What happens if Clowney taken #1, and no trade partners for #2? – Brent (@lannyosu)
This is a really interesting question because it would kind of nullify all of my ruminating about the value of the no. 2 pick. In my hypothetical scenarios, I’ve assumed the Texans are going to take Teddy Bridgewater and be done with it. Or perhaps they would take Blake Bortles or Johnny Manziel if they fell in love with either of those two. Either way, the Rams would still be in a favorable position to trade their pick to a team that desperately wants to jump in front of the next two teams who pick after the Rams, Jacksonville and Cleveland, both of which are likely in the quarterback market.
However, if the Texans pick Clowney, which they very well might (you may recall the 2006 draft in which they chose defensive end Mario Williams over Vince Young and Reggie Bush), it would make for a really interesting study in NFL draft economics. Basically, I could envision one of two scenarios, both of which revolve around supply and demand:
- Demand outweighs supply: The Rams greatly benefit because teams desperate to snag their franchise quarterback (whether that’s Bridgewater, Bortles or Manziel) engage in a bidding war to have their pick of the quarterback litter, so to speak. This results in the Rams receiving another bountiful plunder just like they received in 2012.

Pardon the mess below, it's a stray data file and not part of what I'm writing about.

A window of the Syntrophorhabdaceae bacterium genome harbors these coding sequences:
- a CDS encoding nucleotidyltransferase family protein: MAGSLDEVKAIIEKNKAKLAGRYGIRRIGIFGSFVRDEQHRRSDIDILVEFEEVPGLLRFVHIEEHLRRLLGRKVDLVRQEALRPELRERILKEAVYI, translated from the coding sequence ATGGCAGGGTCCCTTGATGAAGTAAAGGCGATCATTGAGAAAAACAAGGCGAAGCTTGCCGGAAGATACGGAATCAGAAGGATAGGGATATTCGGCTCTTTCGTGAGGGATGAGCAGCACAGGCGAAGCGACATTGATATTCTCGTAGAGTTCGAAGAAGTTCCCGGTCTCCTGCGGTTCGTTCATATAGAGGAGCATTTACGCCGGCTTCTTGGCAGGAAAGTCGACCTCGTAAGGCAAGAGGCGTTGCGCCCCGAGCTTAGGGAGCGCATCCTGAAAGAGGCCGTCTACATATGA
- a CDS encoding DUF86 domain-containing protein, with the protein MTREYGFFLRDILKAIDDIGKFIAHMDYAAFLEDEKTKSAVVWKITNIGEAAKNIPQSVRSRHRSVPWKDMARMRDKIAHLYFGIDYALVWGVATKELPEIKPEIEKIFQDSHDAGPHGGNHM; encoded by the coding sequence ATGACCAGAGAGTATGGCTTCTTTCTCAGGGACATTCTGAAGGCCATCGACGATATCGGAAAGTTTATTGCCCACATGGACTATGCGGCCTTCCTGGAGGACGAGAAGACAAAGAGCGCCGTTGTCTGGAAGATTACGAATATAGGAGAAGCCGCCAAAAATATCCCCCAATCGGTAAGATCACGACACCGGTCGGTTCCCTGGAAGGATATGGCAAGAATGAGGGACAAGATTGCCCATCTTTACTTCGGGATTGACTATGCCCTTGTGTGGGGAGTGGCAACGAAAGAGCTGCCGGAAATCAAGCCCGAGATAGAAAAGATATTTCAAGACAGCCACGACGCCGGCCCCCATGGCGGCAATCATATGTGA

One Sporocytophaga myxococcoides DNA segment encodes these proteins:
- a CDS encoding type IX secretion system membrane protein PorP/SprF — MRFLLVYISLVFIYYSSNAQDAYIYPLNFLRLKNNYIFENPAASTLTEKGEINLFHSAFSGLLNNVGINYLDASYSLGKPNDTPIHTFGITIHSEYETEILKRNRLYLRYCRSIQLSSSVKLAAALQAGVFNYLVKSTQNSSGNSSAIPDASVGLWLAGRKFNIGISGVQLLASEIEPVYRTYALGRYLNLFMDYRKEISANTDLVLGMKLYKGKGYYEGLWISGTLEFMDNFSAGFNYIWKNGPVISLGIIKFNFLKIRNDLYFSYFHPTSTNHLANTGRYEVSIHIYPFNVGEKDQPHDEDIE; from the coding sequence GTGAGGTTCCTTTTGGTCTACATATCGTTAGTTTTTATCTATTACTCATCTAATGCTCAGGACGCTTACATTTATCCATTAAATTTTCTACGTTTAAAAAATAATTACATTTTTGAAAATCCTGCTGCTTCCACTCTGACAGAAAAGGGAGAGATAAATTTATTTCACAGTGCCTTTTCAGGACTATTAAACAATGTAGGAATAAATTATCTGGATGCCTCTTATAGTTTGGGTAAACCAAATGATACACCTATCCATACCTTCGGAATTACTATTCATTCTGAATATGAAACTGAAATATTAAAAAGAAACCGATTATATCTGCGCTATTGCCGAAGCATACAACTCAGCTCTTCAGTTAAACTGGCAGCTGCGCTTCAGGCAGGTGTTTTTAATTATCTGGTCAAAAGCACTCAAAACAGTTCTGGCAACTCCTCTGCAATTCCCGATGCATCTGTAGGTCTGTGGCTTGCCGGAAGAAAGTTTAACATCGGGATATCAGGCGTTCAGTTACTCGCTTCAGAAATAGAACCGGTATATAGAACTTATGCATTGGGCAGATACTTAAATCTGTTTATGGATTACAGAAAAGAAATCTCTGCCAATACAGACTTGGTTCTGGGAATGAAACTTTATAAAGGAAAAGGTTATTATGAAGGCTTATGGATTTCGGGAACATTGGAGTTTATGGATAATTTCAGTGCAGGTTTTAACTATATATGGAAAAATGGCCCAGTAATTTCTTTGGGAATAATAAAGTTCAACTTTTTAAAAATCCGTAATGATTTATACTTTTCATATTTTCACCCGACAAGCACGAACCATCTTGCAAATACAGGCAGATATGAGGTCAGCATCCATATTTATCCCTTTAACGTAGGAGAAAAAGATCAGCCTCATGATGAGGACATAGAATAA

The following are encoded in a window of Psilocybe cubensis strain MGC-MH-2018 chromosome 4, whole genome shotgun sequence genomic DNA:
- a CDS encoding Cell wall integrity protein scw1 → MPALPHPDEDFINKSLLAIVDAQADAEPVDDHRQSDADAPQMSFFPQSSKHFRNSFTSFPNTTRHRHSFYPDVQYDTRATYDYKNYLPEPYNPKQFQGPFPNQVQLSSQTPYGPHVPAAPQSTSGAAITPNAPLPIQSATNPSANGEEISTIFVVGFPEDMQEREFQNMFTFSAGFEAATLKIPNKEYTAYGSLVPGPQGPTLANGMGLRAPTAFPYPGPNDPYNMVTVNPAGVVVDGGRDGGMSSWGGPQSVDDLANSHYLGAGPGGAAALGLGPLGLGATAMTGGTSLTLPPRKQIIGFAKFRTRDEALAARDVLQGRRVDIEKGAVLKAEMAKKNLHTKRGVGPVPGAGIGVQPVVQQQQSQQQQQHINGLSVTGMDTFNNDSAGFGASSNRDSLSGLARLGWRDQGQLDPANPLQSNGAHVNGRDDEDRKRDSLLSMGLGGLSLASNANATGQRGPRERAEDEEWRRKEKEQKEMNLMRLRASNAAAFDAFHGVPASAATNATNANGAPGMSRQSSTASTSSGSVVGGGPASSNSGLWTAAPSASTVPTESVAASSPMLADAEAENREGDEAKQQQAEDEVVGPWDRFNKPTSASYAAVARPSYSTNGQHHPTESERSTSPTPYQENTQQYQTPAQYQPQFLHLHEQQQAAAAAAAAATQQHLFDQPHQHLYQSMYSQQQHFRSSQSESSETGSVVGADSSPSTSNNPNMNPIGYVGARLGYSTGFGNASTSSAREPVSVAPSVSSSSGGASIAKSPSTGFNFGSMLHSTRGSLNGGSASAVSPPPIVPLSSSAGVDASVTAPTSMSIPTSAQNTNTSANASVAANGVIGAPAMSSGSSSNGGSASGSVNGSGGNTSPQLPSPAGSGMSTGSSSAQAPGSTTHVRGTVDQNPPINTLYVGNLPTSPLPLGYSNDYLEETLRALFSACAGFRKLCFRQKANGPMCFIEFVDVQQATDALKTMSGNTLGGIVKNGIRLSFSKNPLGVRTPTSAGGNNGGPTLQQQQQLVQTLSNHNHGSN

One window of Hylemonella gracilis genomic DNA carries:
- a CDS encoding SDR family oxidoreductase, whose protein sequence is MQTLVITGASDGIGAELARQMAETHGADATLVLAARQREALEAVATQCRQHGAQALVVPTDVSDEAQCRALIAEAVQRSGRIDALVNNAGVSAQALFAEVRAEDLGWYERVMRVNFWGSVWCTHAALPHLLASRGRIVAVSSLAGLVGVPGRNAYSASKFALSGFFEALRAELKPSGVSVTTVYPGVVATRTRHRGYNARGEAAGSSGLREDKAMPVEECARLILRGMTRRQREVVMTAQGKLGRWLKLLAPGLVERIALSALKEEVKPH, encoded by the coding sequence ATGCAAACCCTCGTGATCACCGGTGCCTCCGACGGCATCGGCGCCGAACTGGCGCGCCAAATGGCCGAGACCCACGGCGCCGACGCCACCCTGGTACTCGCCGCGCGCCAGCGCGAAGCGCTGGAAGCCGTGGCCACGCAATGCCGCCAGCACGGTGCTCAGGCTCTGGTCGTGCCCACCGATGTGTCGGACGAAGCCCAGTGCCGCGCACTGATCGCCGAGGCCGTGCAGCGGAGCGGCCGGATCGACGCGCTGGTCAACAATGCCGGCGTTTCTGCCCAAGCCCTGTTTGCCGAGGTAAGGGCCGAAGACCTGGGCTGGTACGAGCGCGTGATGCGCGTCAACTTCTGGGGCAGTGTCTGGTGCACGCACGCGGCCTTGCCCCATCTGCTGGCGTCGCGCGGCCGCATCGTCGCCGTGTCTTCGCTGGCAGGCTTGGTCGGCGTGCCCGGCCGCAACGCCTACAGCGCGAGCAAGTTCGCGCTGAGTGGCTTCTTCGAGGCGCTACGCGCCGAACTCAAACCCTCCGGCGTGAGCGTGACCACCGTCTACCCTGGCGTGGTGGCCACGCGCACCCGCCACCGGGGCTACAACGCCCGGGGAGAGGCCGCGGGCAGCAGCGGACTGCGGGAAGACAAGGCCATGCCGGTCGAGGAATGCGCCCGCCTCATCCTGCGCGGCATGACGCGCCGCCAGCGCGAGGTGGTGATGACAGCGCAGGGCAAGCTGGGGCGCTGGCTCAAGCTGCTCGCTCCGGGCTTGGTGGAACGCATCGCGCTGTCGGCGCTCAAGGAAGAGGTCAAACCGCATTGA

- Supply outweighs demand: Whichever team would have traded up with the Rams had the Texans taken Bridgewater (let’s say Minnesota, just for fun), now can sit back and watch the action play out a bit. Because the Rams are firmly committed to Sam Bradford in 2014, teams would know that the Rams almost certainly would like to trade out of their slot, especially with Clowney off the board. Potential trade partners could potentially lowball the Rams, knowing that the team will not take a quarterback and that there is now one more franchise quarterback available at the top of the first round with the Texans passing on Bridgewater. So this potential trade partner, let’s say Minnesota again, can either sit tight at no. 8 and take whoever falls to them, or trade up to no. 3 with Jacksonville or no. 4 with Cleveland in the event that those teams aren’t quite sold on the available quarterbacks and would rather acquire more assets.
So to finally answer your question: If the Rams don’t like any of the trade offers on the table, I think they would be wise to select the best player on the board, whoever they think that player is. If that player is Bridgewater, so be it. The worst thing would be for them to reach for a player that fits a need.
Why do you think your Tavon Austin piece about his LA picture has sparked such a reaction? – Louis, Peoria, Ill.
I think some St. Louis fans might be a tad insecure. Especially the same ones that saw the St. Louis football Cardinals leave in 1987. Can’t totally blame them, but I’d say some fans overreacted just a bit.
The Rams need a Richard Sherman-like defender.